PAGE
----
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Review: 'Clandestine Childhood' mixes hormones and revolution

In 'Clandestine Childhood,' a boy in Argentina isn't sure how to assert himself as he falls for a girl while his parents plot an overthrow.

February 07, 2013|By Marc Olsen
  • A scene from "Clandestine Childhood."
A scene from "Clandestine Childhood." (Handout )

Drawn from the experiences of writer-director Benjamin Ávila's formative years, the film "Clandestine Childhood" tells the story of a young boy who returns to Argentina in 1979 with his family after years in exile to live under an assumed alias as his parents and uncle take part in revolutionary action to overthrow the ruling military dictatorship.

The film was Argentina's submission this year for the foreign language Oscar, which Argentina won just three years ago with "The Secret in Their Eyes." Where that film felt like a TV cop procedural, "Childhood" is more formless, less driven. Ávila can't quite thread the needle between telling his personal story and connecting it to larger social currents.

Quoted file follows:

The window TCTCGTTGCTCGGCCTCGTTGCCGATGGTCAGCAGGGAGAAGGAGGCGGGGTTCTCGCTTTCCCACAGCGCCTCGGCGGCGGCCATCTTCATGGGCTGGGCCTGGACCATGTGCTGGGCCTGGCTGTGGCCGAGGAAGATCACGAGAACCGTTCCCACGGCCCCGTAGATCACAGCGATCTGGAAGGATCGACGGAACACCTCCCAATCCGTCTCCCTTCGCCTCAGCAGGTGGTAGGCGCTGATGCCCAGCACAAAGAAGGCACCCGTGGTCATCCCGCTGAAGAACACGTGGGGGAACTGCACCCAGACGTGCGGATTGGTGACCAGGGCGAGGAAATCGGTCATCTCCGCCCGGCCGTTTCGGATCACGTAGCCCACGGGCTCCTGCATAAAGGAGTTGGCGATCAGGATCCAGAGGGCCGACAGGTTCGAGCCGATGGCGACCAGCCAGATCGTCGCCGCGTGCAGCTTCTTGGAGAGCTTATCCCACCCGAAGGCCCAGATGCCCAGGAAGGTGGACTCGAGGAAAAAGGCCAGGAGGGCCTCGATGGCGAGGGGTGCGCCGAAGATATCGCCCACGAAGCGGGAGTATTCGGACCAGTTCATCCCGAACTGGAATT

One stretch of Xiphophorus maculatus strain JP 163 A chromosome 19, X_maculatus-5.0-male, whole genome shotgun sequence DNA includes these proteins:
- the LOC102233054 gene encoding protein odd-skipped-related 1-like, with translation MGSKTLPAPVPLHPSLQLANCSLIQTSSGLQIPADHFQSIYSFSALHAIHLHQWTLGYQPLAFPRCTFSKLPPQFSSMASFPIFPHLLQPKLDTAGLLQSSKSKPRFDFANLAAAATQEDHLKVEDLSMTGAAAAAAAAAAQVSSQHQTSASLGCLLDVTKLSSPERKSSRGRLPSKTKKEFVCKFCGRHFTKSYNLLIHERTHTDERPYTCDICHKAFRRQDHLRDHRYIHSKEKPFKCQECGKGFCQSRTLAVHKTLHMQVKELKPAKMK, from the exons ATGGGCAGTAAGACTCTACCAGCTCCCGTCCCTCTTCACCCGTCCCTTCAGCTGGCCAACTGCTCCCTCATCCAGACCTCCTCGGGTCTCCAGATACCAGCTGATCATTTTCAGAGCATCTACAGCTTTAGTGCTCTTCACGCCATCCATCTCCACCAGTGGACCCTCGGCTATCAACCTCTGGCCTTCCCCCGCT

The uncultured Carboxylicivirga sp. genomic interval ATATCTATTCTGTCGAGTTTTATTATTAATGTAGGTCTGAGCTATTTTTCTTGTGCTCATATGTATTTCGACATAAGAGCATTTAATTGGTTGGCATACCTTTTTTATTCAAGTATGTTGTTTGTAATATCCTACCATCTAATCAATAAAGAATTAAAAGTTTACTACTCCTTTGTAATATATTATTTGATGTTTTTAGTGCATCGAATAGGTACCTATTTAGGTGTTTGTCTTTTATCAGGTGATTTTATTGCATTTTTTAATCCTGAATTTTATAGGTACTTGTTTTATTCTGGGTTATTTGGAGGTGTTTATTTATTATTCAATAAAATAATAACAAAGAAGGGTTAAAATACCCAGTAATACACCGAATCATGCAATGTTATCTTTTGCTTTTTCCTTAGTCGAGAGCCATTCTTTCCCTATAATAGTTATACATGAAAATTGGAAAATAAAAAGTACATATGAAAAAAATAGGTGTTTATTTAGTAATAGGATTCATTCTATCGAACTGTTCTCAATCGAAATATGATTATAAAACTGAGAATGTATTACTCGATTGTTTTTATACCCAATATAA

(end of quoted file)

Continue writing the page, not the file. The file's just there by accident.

Equally baffled by politics and his emerging interest in a girl, Juan (Teo Gutiérrez Moreno) observes the events happening around him, unsure of how to assert himself within his own life. The boy spies on his parents' political meetings, which seem to him more confusing than enticing, with his own political education as dutifully disengaged as learning multiplication tables.

The scenes of his budding romance and moments of self-discovery outside his family have a certain sweetness but lack punch. "Clandestine Childhood" is a sincere effort but also rather sincerely a meager one too.

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"Clandestine Childhood." No MPAA rating. Running time: 1 hour, 50 minutes. At Laemmle's Monica 4-Plex, Santa Monica.

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